In visual terms, everything remains as colourful and cheerful as you'd expect from a Banjo-Kazooie game. The level of detail Rare has managed in such enormous zones, however, is incredibly impressive. In the E3 demo, every texture and surface has been carefully considered - the team is aiming for a "constructed" look to the whole world, something which it's achieved by leaving the obvious scars of human construction on everything in the zone.
Grass looks like a woven fabric up-close, and has stitch marks at the edges where it joins another surface. Mountains and hills are constructed of bricks and concrete, sheer cliffs have rivets and metal plates on them. Overhead, metal clouds are suspended on barely visible wires. The effect is superbly consistent, giving the whole game an endearing, patchwork feel.
The character designs, of course, retain the slightly screwball, over-the-top nature that made the original Banjo such fun. Moreover, there's an interesting and potentially funny idea at work here, with the same characters appearing in each and every world - but often in radically different roles. This isn't to economise on character design work - it's done with a knowing nod and distinctly played for laughs, with the team happily describing each character's role in the different worlds as "amateur dramatics".
The prevalence of pre-built vehicles in the E3 demo is vital to allow people to quickly get zooming around the world - but in the final game, there's a huge focus on the whole process of building your own vehicles. The hub world, Showdown Town, is the closest Banjo gets to traditional platforming action as you drive around a vehicle that looks a bit like a shopping cart, collecting crates by solving various puzzles or platforming through sections of the level.
Upon bringing crates back to Mumbo's Garage, you earn parts for your vehicles - and while there'll always be an option to have Mumbo create a vehicle for you from the parts you've got, most players will want to dive in and build their own. This uses a fairly straightforward 3D positioning editor, in which you place the various chunks of vehicle as if you were building something from LEGO. As long as it's got fuel and an engine, it'll move - wheels or wings help, obviously - and the other gadgets you add are totally up to you and what you've managed to find so far.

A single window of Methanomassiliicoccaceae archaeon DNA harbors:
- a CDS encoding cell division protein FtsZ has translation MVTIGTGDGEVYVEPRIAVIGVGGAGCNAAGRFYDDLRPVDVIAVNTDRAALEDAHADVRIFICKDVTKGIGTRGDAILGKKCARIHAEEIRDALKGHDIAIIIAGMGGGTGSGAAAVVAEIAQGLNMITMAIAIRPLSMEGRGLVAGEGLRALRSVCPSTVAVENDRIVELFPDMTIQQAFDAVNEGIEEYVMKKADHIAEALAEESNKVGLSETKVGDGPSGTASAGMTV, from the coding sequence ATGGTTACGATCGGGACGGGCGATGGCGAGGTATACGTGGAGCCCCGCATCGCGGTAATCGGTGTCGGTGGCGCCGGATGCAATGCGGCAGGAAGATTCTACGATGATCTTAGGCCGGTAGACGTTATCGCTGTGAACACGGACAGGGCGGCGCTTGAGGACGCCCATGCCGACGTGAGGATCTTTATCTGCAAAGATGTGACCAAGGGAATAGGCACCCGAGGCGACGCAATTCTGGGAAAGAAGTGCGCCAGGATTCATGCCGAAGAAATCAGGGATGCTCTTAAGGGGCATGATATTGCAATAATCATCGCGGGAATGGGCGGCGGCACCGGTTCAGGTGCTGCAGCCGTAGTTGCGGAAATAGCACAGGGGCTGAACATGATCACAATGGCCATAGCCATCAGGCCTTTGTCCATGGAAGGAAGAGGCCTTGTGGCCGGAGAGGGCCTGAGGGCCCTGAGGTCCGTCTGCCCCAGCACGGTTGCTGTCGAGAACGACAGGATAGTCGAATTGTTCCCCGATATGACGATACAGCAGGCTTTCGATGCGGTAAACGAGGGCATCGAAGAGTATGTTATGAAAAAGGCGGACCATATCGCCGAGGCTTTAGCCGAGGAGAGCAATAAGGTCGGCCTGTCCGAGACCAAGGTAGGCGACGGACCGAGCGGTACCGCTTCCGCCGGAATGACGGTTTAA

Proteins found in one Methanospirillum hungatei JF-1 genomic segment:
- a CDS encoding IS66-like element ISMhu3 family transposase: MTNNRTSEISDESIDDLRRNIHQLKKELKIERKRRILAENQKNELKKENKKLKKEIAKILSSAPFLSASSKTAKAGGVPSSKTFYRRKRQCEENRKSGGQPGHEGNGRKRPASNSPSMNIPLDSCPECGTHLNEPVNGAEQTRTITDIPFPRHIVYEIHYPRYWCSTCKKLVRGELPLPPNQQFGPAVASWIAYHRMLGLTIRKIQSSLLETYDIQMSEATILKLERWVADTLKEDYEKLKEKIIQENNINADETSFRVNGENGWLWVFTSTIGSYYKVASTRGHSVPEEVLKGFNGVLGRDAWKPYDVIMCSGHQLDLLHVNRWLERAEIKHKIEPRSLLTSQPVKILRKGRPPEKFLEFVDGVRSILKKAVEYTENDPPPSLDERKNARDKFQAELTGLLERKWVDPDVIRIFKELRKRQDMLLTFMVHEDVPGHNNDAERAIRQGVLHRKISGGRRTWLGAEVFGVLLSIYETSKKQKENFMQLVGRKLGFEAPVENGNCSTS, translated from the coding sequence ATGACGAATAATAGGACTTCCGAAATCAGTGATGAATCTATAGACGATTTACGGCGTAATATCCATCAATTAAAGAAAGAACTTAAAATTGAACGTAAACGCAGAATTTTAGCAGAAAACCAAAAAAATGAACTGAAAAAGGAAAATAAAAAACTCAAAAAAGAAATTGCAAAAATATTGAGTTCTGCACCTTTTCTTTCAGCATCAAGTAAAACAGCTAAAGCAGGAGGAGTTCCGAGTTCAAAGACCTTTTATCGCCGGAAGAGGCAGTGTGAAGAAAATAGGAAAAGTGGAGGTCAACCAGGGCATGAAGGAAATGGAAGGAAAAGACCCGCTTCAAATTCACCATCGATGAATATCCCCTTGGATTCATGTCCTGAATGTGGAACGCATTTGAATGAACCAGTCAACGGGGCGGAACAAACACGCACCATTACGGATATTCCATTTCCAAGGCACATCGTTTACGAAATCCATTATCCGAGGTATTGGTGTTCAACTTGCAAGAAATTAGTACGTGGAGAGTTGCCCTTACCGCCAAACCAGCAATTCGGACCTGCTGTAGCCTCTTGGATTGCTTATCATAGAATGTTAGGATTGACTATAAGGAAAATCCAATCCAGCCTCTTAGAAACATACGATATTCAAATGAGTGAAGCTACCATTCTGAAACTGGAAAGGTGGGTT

This, of course, is how Banjo's progression is going to work - and it's in this that the game's platforming roots are most obvious. Acquire a new gadget or vehicle ability, and new parts of the world will open up to you simply by dint of finally being able to get there. A non-linear progression through the game's missions, which open up as you gain access to "Game Globes" around the world, is another major facet of this - while for those who get really obsessed, we can see near-endless replayability as you tweak your vehicles to try and shave seconds and milliseconds off your scores at the various challenges (complete with Xbox Live leaderboards, naturally).
Rare has unquestionably had a tough time of it since its acquisition by Microsoft - something which the studio addresses in Banjo in a typically self-deprecating British way, with the E3 demo level including a massive dustbin full of copies of Grabbed by the Ghoulies, its Xbox flop. Later in the level, we try to lift the dustbin, but it tips over in mid-air, spilling Xbox game cases all over the floor.
With Viva Piņata, however, it found its feet creatively if not commercially - and Banjo looks like it will be the next major step on Rare's road back to good fortune. Whether that's enough to make it into a bona fide hit or not is hard to say, but on the strength of the E3 showing, it's definitely going to be a lot of fun.